by Dorothy Dobbie
Chances are you want to have some glowing flowers or a few tomatoes growing around your home, but you’re afraid to give it a try because you think you have a brown thumb. Take heart. Just like everything else, a little knowledge goes a long way and more knowledge goes even further. A few simple trips will get you started.
• What kind of soil should I use? If you are buying garden soil from a soil supplier, specify what you plan to use it for, i.e., a flower garden or a vegetable garden or for lawns. Most suppliers are knowledgeable and will send you an appropriate mix of topsoil, organics and sand or silt.
If you are the muscular type or on a tight budget and plan to dig your own garden, first check out the type of soil you have lurking beneath that grass. Is there much black topsoil (eight inches or more)? Or is it just thin layer over laying heavy clay or sand? If it’s clay based, you will need to add organic material, which could be something as simple as shredded newspaper, leaves, grass clippings, and so on. You could also add peat moss, but this needs to be renewed every year.
Dig whichever organic material you choose into the top six to eight inches of soil. You can also add some coarse sand or perlite for additional drainage. If the soil is mainly sandy, organics are again very important to give the soil some substance and allow it to hold onto water.
• What about potting soils? There are many potting mixes on the market, some of them fortified with fertilizer and water-retention gels or even mycorrhizae, a root-friendly bacteria. They are all fine to use, but they can dry out and be hard to rehydrate. I mix mine with good old soil, which helps retain moisture and adds weight to the container.
There is nothing wrong with using plain soil, but you probably should also add some perlite or other drainage material to ensure that the pot doesn’t get compacted and becomes dried out mud in mid-summer.
If you are using plain soil, adding organics— two parts peat to five parts soil would work. You may also want to include a handful of slow release fertilizer to cut down on fertilizing for the first half of the summer. Coir, dried coco husk, retains a lot of moisture. If you use it, add one part coir to seven parts potting mix.
• What about mulching? Mulching is done for several reasons: to conserve water, to add organics to the soil, to suppress weeds, for cosmetic reasons and to keep roots cool.
In hot, dry weather mulch can help a great deal to conserve moisture, but in a rainy season, it can contribute to fungal disease and soggy garden conditions.
Use your innate good sense to determine when to add mulch and when to pull it away. Never mulch too thickly — two to three inches is enough. You don’t want to promote a home for voles.
Avoid mulching too close to plant stems to prevent fungal disease and keep critters away from the plant.
• What kind of mulch should I use? Organic mulches will break down over time and help to condition your soil. Rocks, which are attractive, can’t do this. Neither will suppress weeds completely.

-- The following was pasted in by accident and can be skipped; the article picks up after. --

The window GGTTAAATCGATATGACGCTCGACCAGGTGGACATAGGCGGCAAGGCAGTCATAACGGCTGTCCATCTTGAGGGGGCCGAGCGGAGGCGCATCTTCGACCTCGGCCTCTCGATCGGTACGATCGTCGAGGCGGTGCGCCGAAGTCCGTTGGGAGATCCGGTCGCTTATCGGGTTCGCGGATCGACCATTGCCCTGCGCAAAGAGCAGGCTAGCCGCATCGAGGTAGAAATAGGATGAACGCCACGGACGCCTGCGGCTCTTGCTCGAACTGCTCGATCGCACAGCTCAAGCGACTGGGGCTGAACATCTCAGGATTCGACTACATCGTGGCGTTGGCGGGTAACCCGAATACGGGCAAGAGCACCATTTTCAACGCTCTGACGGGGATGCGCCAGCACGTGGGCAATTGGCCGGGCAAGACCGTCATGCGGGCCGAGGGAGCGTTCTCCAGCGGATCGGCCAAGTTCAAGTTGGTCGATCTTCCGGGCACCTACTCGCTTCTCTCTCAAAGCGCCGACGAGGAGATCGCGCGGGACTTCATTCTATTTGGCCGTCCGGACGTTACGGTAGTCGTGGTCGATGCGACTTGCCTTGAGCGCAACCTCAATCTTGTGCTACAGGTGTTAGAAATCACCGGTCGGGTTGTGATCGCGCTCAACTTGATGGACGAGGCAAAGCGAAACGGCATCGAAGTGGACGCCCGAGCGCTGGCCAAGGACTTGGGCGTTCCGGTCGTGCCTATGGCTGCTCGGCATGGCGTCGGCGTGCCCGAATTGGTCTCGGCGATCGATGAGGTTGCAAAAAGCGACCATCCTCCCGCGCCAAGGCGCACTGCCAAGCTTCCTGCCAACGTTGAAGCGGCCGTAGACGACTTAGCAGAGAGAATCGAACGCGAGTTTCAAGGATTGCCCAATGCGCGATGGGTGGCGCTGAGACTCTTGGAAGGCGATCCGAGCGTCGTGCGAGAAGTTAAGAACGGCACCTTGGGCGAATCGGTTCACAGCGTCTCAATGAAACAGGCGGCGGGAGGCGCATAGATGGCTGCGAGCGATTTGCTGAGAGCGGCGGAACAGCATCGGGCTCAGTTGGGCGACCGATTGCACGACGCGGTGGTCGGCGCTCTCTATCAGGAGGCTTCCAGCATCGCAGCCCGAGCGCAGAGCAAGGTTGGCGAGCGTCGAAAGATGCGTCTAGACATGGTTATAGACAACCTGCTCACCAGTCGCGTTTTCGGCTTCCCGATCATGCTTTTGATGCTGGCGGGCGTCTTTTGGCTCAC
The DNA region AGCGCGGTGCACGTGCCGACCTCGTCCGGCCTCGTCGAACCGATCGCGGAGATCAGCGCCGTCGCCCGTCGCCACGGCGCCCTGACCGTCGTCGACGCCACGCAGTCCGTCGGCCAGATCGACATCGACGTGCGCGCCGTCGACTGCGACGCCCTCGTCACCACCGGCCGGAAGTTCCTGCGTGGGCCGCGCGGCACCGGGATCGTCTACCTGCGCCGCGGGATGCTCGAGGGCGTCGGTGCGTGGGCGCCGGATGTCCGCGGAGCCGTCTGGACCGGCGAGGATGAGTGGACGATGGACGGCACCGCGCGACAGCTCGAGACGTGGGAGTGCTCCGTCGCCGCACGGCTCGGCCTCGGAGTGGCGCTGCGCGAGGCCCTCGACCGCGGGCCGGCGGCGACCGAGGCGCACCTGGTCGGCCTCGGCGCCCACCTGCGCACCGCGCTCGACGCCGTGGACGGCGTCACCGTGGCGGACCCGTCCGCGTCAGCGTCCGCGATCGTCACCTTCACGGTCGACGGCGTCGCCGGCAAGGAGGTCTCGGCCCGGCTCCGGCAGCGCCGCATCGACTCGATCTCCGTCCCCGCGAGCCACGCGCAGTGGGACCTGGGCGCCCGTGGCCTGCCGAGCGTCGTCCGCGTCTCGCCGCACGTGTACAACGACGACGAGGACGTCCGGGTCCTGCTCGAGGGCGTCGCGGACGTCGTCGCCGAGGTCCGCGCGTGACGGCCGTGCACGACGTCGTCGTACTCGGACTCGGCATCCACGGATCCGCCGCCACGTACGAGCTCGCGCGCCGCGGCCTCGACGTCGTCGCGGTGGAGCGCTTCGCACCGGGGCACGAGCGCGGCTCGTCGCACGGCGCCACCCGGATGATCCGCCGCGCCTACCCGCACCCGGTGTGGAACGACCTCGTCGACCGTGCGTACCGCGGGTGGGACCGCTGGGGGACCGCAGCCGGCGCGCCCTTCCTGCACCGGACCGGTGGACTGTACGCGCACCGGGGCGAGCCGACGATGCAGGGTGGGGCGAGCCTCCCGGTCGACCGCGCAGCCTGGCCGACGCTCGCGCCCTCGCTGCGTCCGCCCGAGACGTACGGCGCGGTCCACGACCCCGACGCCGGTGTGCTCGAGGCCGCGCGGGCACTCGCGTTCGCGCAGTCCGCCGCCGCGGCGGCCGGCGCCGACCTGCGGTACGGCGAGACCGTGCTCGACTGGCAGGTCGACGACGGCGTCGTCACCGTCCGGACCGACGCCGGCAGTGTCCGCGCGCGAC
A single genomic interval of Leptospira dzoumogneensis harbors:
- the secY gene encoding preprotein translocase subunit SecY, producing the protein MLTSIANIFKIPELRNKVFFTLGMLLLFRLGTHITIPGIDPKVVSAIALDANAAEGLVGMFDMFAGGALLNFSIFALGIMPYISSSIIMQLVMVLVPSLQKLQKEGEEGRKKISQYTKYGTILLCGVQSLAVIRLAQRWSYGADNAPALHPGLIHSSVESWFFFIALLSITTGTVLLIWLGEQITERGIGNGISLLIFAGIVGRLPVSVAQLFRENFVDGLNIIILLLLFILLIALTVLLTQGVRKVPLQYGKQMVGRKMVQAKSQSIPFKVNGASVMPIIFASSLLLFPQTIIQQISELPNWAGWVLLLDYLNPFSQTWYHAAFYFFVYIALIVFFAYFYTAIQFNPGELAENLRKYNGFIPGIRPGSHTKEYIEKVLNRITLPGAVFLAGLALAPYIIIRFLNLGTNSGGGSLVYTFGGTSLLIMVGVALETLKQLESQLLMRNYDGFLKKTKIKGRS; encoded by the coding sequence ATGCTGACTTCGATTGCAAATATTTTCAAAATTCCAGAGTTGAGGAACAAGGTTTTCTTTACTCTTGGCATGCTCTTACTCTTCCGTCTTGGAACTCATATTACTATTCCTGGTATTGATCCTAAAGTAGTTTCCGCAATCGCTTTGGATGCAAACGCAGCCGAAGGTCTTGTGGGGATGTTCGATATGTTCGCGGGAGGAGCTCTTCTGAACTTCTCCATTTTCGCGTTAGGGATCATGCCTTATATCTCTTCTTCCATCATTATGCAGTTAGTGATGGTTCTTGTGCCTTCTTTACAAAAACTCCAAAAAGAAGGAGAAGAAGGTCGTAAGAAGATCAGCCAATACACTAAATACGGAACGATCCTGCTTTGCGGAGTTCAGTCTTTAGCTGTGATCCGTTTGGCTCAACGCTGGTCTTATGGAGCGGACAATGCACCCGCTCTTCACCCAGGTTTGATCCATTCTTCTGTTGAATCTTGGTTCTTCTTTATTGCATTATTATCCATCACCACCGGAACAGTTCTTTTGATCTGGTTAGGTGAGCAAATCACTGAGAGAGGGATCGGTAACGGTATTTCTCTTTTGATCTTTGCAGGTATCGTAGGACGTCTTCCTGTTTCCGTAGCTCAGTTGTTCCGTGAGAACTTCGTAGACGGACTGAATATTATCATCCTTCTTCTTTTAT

• Should I use a landscape cloth? Landscape cloth will shut down weeds for longer than mulch alone, but after a couple of years, soil will build up on top of the cloth and weeds will appear. (Granted, they are easier to pull from this medium than from the soil.)
On the downside, if you want to add perennials in the future, you will have to cut through the cloth to do this. You may also run into problems with perennials or shrubs that outgrow the hole in the cloth that was originally provided for them.
• What should I fertilize? Fertilize your potted annuals once a week with a water-soluble (powdered) fertilizer at half strength or every two weeks at full strength (look for the directions on the package). Assuming your grower sold you a well-rooted plant, a balanced fertilizer product, in which all three numbers are the same, will do just fine for most plants.
If your soil is good, It is not essential to fertilize perennials although they might appreciate the occasional topping up. If you do fertilize your perennials, stop the first week of August to give them time to begin shutting down for winter.
Fertilizing at that time will keep them in a growth mode and unable to prepare their cells for the onslaught of frost to come. However, just before freeze up, when the plant is dormant, give perennials a good watering and, if you like, you can throw down some slow release fertilizer (the kind that comes in pellets) to help get them going in spring.
• Can I over fertilize? Yes. You can burn your plants with too much fertilizer. Follow the directions for strength — generally one tablespoon of fertilizer per gallon of water — and never add fertilizer to a dry pot. If your container has dried out, water first, then wait awhile and water again with the fertilizer mixture.
You can also promote excessive leafy growth by adding too much fertilizer. This can be done at the expense of flowers, especially among perennials, but also for hardy annuals such as cosmos. And it can also attract those pesky aphids, which adore fresh green growth.
• What about compost or manure? Manure is a composted organic source of fertilizer. If well-aged, it will not burn plants and it adds traces of minerals that chemical fertilizers do not. So does compost — the amount and composition of the minerals will depend on what you composted — an art in itself. But most garden centres sell balanced manures and composts if you are unsure.
• What about the others? There are all sorts of products on the market now, all promising wonderful things for your plants: worm gold (worm castings), sea weed, turkey trot, to mention just a few. Each does something special, but the novice doesn’t need to worry about this as you’ll add you elixirs once you gain experience. However, sea weed does help tomatoes become sweeter, if you want to start there.